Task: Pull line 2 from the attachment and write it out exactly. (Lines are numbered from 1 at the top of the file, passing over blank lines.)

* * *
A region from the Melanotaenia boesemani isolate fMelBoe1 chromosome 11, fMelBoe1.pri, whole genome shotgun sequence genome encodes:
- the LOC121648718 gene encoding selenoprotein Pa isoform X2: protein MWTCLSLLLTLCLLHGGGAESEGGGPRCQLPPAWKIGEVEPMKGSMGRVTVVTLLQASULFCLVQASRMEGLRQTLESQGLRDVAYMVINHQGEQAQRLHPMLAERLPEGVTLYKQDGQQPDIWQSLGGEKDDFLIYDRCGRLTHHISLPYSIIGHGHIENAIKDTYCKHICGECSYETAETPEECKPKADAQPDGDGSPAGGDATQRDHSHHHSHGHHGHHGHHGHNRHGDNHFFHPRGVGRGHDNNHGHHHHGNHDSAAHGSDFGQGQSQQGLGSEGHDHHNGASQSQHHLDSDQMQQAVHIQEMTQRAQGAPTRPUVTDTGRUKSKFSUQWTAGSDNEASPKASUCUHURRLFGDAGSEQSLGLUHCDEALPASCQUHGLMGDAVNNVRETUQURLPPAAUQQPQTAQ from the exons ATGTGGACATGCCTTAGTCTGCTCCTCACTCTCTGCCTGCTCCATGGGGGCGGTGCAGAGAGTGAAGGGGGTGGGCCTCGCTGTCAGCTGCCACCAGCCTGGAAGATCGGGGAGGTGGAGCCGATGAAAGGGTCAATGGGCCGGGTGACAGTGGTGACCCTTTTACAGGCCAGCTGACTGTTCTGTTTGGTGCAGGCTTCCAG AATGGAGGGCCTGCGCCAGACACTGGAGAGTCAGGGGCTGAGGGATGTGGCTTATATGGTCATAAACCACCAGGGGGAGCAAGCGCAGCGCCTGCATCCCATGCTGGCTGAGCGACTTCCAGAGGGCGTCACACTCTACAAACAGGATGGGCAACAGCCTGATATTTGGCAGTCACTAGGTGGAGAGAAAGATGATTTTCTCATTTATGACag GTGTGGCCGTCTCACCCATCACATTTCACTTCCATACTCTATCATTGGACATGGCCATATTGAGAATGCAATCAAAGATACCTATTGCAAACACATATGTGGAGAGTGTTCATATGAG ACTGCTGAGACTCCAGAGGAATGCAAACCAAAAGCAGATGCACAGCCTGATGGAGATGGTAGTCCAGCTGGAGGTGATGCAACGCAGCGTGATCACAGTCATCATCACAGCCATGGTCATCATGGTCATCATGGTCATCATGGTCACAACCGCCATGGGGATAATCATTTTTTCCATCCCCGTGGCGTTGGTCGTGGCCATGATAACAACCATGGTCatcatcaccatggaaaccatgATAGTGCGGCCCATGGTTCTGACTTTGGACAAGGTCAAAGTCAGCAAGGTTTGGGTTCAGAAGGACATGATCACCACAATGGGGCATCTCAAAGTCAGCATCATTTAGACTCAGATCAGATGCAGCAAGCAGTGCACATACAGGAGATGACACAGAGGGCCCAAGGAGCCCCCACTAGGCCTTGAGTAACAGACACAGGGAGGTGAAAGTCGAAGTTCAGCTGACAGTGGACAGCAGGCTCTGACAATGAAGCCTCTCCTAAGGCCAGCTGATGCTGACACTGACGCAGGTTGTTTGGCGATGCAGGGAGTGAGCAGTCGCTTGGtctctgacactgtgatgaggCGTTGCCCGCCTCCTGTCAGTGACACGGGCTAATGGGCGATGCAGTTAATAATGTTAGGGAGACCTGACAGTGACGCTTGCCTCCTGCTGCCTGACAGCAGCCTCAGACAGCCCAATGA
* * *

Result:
- the LOC121648718 gene encoding selenoprotein Pa isoform X2: protein MWTCLSLLLTLCLLHGGGAESEGGGPRCQLPPAWKIGEVEPMKGSMGRVTVVTLLQASULFCLVQASRMEGLRQTLESQGLRDVAYMVINHQGEQAQRLHPMLAERLPEGVTLYKQDGQQPDIWQSLGGEKDDFLIYDRCGRLTHHISLPYSIIGHGHIENAIKDTYCKHICGECSYETAETPEECKPKADAQPDGDGSPAGGDATQRDHSHHHSHGHHGHHGHHGHNRHGDNHFFHPRGVGRGHDNNHGHHHHGNHDSAAHGSDFGQGQSQQGLGSEGHDHHNGASQSQHHLDSDQMQQAVHIQEMTQRAQGAPTRPUVTDTGRUKSKFSUQWTAGSDNEASPKASUCUHURRLFGDAGSEQSLGLUHCDEALPASCQUHGLMGDAVNNVRETUQURLPPAAUQQPQTAQ from the exons ATGTGGACATGCCTTAGTCTGCTCCTCACTCTCTGCCTGCTCCATGGGGGCGGTGCAGAGAGTGAAGGGGGTGGGCCTCGCTGTCAGCTGCCACCAGCCTGGAAGATCGGGGAGGTGGAGCCGATGAAAGGGTCAATGGGCCGGGTGACAGTGGTGACCCTTTTACAGGCCAGCTGACTGTTCTGTTTGGTGCAGGCTTCCAG AATGGAGGGCCTGCGCCAGACACTGGAGAGTCAGGGGCTGAGGGATGTGGCTTATATGGTCATAAACCACCAGGGGGAGCAAGCGCAGCGCCTGCATCCCATGCTGGCTGAGCGACTTCCAGAGGGCGTCACACTCTACAAACAGGATGGGCAACAGCCTGATATTTGGCAGTCACTAGGTGGAGAGAAAGATGATTTTCTCATTTATGACag GTGTGGCCGTCTCACCCATCACATTTCACTTCCATACTCTATCATTGGACATGGCCATATTGAGAATGCAATCAAAGATACCTATTGCAAACACATATGTGGAGAGTGTTCATATGAG ACTGCTGAGACTCCAGAGGAATGCAAACCAAAAGCAGATGCACAGCCTGATGGAGATGGTAGTCCAGCTGGAGGTGATGCAACGCAGCGTGATCACAGTCATCATCACAGCCATGGTCATCATGGTCATCATGGTCATCATGGTCACAACCGCCATGGGGATAATCATTTTTTCCATCCCCGTGGCGTTGGTCGTGGCCATGATAACAACCATGGTCatcatcaccatggaaaccatgATAGTGCGGCCCATGGTTCTGACTTTGGACAAGGTCAAAGTCAGCAAGGTTTGGGTTCAGAAGGACATGATCACCACAATGGGGCATCTCAAAGTCAGCATCATTTAGACTCAGATCAGATGCAGCAAGCAGTGCACATACAGGAGATGACACAGAGGGCCCAAGGAGCCCCCACTAGGCCTTGAGTAACAGACACAGGGAGGTGAAAGTCGAAGTTCAGCTGACAGTGGACAGCAGGCTCTGACAATGAAGCCTCTCCTAAGGCCAGCTGATGCTGACACTGACGCAGGTTGTTTGGCGATGCAGGGAGTGAGCAGTCGCTTGGtctctgacactgtgatgaggCGTTGCCCGCCTCCTGTCAGTGACACGGGCTAATGGGCGATGCAGTTAATAATGTTAGGGAGACCTGACAGTGACGCTTGCCTCCTGCTGCCTGACAGCAGCCTCAGACAGCCCAATGA